After thousands of Vancouver residents basically told their municipal government to chill the fuck out, a city park will now permanently be sporting a sign that reads: “Dude Chilling Park.”
It’s so official that you can even search it on Google Maps, where the pin drops accurately on Guelph Park, Vancouver. Last week, Vancouver Park Board Commissioner Sarah Blyth unveiled the city-approved sign alongside Dustin Bromley, its biggest fan and champion. Apparently fed up with Vancouver’s habit of shitting on anything fun, Dustin led the petition to get the sign back when it was removed in 2012.
Viktor Briestensky, the local artist behind the sign, was inspired by another art installation in the park, a wooden statue that, to Viktor, looks like a wooden dude, chilling. The sign first appeared in November 2012, innocently looking like a carbon copy of an official Vancouver Parks and Recreation sign, logo and all. It rechristened the previously boring Guelph Park to the much more awesome Dude Chilling Park, which angered the city’s more proper and uptight municipal councilors, who may or may not have had sticks up their asses from too much chilling in Guelph Park after they removed the original Dude sign.
Apparently, since the park already had a name and since the sign was an artist’s installation and had not been approved by the city, it was seen as vandalism and promptly carted away. But, thankfully, Vancouver citizens have a much better sense of humour than their government and a petition was started by Dustin Bromley and presumably supported by other dudes (and dudettes) who just wanted to chill in the park. The cause was even supported by Jimmy Kimmel.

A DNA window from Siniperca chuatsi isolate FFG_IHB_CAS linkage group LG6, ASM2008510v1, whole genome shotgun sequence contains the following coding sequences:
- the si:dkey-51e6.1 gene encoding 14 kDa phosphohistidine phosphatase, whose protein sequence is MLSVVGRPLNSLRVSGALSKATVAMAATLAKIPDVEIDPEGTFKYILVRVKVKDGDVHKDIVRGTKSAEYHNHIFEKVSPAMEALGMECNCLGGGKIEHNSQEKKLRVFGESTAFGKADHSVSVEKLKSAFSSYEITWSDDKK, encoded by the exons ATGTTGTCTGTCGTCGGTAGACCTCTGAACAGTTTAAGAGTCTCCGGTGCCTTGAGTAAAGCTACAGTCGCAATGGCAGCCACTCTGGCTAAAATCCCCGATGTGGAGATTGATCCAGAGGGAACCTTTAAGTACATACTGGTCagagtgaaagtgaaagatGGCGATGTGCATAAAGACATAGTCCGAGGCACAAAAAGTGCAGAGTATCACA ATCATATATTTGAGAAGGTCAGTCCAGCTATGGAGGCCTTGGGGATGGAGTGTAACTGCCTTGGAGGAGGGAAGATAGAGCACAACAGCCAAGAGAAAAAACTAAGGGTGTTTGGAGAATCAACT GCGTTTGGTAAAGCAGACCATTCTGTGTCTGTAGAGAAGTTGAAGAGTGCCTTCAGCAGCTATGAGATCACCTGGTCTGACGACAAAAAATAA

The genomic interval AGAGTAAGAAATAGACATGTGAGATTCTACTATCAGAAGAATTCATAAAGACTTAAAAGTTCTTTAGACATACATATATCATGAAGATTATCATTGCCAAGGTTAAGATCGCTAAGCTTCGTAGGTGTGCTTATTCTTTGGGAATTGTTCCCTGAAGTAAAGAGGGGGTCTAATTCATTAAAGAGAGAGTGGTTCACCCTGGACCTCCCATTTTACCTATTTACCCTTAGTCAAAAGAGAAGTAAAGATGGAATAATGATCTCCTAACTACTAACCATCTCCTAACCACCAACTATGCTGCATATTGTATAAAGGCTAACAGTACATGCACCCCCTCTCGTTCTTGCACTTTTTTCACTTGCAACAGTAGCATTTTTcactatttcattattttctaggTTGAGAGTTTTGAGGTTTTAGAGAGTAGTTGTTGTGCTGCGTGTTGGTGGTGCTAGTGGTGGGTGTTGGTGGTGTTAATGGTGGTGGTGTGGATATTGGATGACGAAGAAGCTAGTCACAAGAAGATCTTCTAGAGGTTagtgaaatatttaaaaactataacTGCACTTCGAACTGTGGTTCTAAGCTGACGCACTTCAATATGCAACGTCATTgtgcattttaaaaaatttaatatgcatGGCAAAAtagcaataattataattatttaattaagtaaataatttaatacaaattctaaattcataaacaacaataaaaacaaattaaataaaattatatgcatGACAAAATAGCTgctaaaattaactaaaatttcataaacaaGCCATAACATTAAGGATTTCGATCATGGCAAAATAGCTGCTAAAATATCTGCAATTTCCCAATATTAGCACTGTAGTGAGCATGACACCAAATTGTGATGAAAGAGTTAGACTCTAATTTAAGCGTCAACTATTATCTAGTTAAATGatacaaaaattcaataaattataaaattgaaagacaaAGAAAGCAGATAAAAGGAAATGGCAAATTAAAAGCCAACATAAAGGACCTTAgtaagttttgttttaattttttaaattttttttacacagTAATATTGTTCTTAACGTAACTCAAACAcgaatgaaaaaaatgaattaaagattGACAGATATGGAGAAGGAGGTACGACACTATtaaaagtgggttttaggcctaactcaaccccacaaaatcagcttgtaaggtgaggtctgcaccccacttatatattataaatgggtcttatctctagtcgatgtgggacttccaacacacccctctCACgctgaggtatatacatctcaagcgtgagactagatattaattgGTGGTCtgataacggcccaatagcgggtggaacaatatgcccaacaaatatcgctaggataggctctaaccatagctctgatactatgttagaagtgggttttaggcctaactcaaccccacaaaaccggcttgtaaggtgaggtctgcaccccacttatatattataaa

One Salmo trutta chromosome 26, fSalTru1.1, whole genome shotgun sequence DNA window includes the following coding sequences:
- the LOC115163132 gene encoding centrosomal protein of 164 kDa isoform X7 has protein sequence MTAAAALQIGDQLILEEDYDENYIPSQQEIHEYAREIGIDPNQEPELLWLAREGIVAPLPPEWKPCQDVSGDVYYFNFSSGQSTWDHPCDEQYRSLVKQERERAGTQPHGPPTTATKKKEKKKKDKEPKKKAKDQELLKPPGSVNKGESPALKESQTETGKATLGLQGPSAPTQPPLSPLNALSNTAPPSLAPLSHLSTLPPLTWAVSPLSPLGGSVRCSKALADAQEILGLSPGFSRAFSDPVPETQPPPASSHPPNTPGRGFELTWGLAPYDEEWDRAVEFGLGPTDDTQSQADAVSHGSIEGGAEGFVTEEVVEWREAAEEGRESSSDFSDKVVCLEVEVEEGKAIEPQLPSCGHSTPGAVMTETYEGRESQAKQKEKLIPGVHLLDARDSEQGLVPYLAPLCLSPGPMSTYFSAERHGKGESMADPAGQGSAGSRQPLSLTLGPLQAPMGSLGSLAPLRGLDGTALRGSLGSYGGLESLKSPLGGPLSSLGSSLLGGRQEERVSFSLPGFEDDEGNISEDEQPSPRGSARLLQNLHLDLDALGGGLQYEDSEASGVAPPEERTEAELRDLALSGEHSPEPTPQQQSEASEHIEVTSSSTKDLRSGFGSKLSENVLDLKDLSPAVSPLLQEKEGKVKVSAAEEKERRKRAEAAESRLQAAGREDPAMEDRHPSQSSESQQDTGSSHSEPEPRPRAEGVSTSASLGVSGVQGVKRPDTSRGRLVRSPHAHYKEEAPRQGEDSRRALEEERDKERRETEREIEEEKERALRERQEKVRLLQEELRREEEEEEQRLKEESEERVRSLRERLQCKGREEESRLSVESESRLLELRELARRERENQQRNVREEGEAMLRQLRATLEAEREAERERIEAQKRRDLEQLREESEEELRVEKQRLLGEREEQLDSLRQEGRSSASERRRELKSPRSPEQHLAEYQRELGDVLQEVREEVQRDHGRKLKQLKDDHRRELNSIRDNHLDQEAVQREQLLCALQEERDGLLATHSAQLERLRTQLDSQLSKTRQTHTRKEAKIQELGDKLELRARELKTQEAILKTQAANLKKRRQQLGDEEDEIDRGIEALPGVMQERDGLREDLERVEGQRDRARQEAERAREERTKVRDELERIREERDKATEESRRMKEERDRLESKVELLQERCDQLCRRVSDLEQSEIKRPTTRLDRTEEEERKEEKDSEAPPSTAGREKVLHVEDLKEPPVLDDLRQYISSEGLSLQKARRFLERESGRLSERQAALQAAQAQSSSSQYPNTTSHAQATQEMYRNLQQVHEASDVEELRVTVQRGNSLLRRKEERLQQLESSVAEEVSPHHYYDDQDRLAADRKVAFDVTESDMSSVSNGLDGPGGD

What followed the petition was plenty of hilariously stilted political talk during which people like news anchors and municipal councilors tried multiple times to say the words, “Dude Chilling Park,” without cracking a smile. In the end the dudes prevailed, and last week the city returned the sign, albeit a slightly more weather-hardy version. According to Sarah Blyth, the original sign’s inherent cheeriness would not have made up for its shoddy construction and couldn’t contend with the city’s constant rain. This brings up questions about whether or not the sign is a piece of art anymore, but I’ll leave that debate to art nerds at large.
The fun, sadly, is not open-ended. Even though the sign is permanent, city officials have stopped short of actually renaming the park, which will remain Guelph Park, after the maiden name of Queen Victoria.
May all the dudes who flock there find time to chill. @lindsrempel